3. Because the JCPOA is a challenge laden with many regional complexities that require sustained efforts and patience over time, the U.S. and Turkey should appoint a group of high-level diplomats whose mission will be to agree on a set of principles to inform and guide efforts to overcome the impasse revolving around the JCPOA. Quiet diplomacy led by representatives who have the trust of their governments will be essential to forging a Turkish/U.S. common effort.
4. This Turkish-U.S. effort should address the crucial issue of ballistic missiles. While the talks would address the full range of missiles Iran has developed or currently developing, Turkey and the U.S. should indicate support in principle for a broader framework to address challenges pertinent to ballistic missiles in the region. A statement to that effect could provide an important confidence building measure for all the key parties.
5. A Declaration of Intent should be issued confirming that all parties concerned are ready to accept the invitation made by Zarif in July 2019 to enter into talks on ballistic missiles.
6. This declaration would also set out the steps the U.S. and Iran would need to take. The Iranians would have to pledge a readiness to consider serious and lasting limitations on their ballistic program. Leading up to and during the negotiations, Iran would also agree to return to the level of enrichment that it agreed under the JCPOA. For its part, the U.S. would have to agree to suspend all nuclear related sanctions as well as its current effort to secure U.N. support for re-imposing an arms embargo on Iran.
7. To give greater weight to these pledges, the U.S. and Turkey should reaffirm their opposition to and condemnation of any effort by state and non-state actors to undertake hostilities or provocative actions that signal or could be construed as signalling any intent to threaten private and state linked commercial shipping in international waterways.
8. Ankara and Washington should leverage their existing relations with key states in the region and beyond. Discrete outreach to Israel, the Gulf States, Iran, and Russia will help to undergird the U.S.-Turkish initiative, providing that both countries make it clear that they are seeking constructive ideas rather than giving any regional friends a veto over any ideas raised to revive and expand the JCPOA.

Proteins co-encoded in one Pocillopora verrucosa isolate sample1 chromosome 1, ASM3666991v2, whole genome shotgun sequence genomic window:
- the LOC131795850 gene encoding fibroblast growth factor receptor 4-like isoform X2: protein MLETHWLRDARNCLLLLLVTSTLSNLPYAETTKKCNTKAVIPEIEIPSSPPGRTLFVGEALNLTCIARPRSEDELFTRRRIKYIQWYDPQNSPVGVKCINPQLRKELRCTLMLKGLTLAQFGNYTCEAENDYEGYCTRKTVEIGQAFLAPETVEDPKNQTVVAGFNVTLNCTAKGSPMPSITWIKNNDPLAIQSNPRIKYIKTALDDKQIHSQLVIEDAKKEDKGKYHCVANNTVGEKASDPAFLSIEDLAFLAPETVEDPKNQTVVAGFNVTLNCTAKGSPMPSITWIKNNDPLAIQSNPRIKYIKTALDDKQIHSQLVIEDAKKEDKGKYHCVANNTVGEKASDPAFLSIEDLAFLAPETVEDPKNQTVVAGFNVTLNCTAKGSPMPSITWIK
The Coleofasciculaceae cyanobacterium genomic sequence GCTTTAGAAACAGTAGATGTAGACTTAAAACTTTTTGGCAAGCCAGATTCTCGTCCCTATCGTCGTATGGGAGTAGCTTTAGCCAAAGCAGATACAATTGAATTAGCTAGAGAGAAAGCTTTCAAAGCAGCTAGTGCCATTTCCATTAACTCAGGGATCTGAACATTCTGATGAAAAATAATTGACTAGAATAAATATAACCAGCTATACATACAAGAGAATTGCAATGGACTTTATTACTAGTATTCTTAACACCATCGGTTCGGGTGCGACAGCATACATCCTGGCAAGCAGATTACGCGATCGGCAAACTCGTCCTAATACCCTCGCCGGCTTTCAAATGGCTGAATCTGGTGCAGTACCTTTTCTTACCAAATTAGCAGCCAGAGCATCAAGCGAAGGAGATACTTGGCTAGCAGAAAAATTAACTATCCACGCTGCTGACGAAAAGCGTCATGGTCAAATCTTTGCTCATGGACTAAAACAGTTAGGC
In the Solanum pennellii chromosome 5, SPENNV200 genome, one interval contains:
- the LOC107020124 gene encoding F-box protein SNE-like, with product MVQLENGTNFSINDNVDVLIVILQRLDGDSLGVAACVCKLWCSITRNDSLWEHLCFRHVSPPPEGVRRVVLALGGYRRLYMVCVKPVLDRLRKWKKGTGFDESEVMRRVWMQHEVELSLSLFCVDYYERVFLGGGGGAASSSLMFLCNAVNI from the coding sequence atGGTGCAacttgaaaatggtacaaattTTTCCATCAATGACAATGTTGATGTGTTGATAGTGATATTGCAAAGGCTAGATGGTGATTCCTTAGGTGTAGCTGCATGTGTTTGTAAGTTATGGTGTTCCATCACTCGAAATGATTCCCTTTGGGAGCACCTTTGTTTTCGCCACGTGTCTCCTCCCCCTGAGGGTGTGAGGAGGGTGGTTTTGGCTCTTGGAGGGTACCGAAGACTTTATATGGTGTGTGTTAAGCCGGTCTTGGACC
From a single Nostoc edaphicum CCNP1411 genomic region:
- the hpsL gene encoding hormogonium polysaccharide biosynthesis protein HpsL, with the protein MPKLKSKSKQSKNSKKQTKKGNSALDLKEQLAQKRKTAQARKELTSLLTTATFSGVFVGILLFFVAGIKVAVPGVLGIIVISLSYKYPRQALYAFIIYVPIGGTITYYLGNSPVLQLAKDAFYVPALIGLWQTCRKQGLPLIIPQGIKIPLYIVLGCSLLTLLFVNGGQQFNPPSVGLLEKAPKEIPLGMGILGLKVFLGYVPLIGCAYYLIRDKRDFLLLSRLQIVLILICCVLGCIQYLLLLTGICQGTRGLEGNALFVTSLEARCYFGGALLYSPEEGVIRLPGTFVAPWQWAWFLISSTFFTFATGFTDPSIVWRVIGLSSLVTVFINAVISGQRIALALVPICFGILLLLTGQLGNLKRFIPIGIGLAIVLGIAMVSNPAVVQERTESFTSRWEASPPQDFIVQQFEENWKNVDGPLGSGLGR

9. Consultations with key NATO allies at regular intervals are essential to have more traction in negotiations on a renewed JCPOA and ballistic missiles issue in the region. In that regard, the U.S. will have to exert necessary efforts, as appropriate, within the U.N. Security Counciul to secure the support of its five permanent members.
The high if not intolerable costs of inaction
If this bid to expand the JCPOA fails, the U.S. and its regional allies will pay a heavy price. Iranian leaders might very well renounce the JCPOA and might even choose to declare that Iran that is no longer a signatory to the Nuclear Non-proliferation Treaty. Iranian hardliners will welcome this turn of events and then press for Tehran not only to further expand its stock of enriched uranium, but to take steps towards weapons-grade levels of enrichment, which could spark a regional nuclear arms race.
A concerted effort by Turkey and the U.S. to avoid this outcome would put the U.S. at the forefront of efforts to establish security and diplomacy in the Middle East.